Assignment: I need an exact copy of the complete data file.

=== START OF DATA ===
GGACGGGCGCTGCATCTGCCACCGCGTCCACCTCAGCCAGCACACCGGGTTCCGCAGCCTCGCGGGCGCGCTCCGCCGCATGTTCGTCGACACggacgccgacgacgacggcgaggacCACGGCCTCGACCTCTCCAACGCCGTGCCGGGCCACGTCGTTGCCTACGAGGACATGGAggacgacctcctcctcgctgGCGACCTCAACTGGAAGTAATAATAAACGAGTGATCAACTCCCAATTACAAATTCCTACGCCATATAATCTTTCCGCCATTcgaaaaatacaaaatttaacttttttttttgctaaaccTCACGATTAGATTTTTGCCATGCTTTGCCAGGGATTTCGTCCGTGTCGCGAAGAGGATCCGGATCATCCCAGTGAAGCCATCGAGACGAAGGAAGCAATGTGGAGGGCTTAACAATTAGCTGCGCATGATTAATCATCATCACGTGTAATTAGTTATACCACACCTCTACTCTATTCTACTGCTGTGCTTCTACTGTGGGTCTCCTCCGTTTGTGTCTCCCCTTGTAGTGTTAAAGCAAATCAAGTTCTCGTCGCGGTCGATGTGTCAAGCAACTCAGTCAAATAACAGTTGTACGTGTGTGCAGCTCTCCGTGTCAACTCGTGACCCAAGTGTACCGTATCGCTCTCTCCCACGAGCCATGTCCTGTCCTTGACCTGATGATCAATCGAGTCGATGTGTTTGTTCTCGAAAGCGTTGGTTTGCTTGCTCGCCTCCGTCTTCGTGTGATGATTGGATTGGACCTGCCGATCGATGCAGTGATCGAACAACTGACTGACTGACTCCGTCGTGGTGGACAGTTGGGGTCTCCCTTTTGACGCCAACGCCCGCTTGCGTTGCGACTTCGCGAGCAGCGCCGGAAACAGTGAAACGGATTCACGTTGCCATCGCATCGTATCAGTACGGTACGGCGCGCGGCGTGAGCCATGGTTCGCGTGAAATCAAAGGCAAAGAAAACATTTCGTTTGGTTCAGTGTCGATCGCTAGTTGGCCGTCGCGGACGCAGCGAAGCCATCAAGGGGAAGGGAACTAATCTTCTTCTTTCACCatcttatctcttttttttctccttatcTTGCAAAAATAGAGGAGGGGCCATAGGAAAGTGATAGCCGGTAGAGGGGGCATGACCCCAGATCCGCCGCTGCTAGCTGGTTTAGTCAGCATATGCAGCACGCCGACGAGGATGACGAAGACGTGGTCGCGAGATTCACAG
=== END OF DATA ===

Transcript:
GGACGGGCGCTGCATCTGCCACCGCGTCCACCTCAGCCAGCACACCGGGTTCCGCAGCCTCGCGGGCGCGCTCCGCCGCATGTTCGTCGACACggacgccgacgacgacggcgaggacCACGGCCTCGACCTCTCCAACGCCGTGCCGGGCCACGTCGTTGCCTACGAGGACATGGAggacgacctcctcctcgctgGCGACCTCAACTGGAAGTAATAATAAACGAGTGATCAACTCCCAATTACAAATTCCTACGCCATATAATCTTTCCGCCATTcgaaaaatacaaaatttaacttttttttttgctaaaccTCACGATTAGATTTTTGCCATGCTTTGCCAGGGATTTCGTCCGTGTCGCGAAGAGGATCCGGATCATCCCAGTGAAGCCATCGAGACGAAGGAAGCAATGTGGAGGGCTTAACAATTAGCTGCGCATGATTAATCATCATCACGTGTAATTAGTTATACCACACCTCTACTCTATTCTACTGCTGTGCTTCTACTGTGGGTCTCCTCCGTTTGTGTCTCCCCTTGTAGTGTTAAAGCAAATCAAGTTCTCGTCGCGGTCGATGTGTCAAGCAACTCAGTCAAATAACAGTTGTACGTGTGTGCAGCTCTCCGTGTCAACTCGTGACCCAAGTGTACCGTATCGCTCTCTCCCACGAGCCATGTCCTGTCCTTGACCTGATGATCAATCGAGTCGATGTGTTTGTTCTCGAAAGCGTTGGTTTGCTTGCTCGCCTCCGTCTTCGTGTGATGATTGGATTGGACCTGCCGATCGATGCAGTGATCGAACAACTGACTGACTGACTCCGTCGTGGTGGACAGTTGGGGTCTCCCTTTTGACGCCAACGCCCGCTTGCGTTGCGACTTCGCGAGCAGCGCCGGAAACAGTGAAACGGATTCACGTTGCCATCGCATCGTATCAGTACGGTACGGCGCGCGGCGTGAGCCATGGTTCGCGTGAAATCAAAGGCAAAGAAAACATTTCGTTTGGTTCAGTGTCGATCGCTAGTTGGCCGTCGCGGACGCAGCGAAGCCATCAAGGGGAAGGGAACTAATCTTCTTCTTTCACCatcttatctcttttttttctccttatcTTGCAAAAATAGAGGAGGGGCCATAGGAAAGTGATAGCCGGTAGAGGGGGCATGACCCCAGATCCGCCGCTGCTAGCTGGTTTAGTCAGCATATGCAGCACGCCGACGAGGATGACGAAGACGTGGTCGCGAGATTCACAG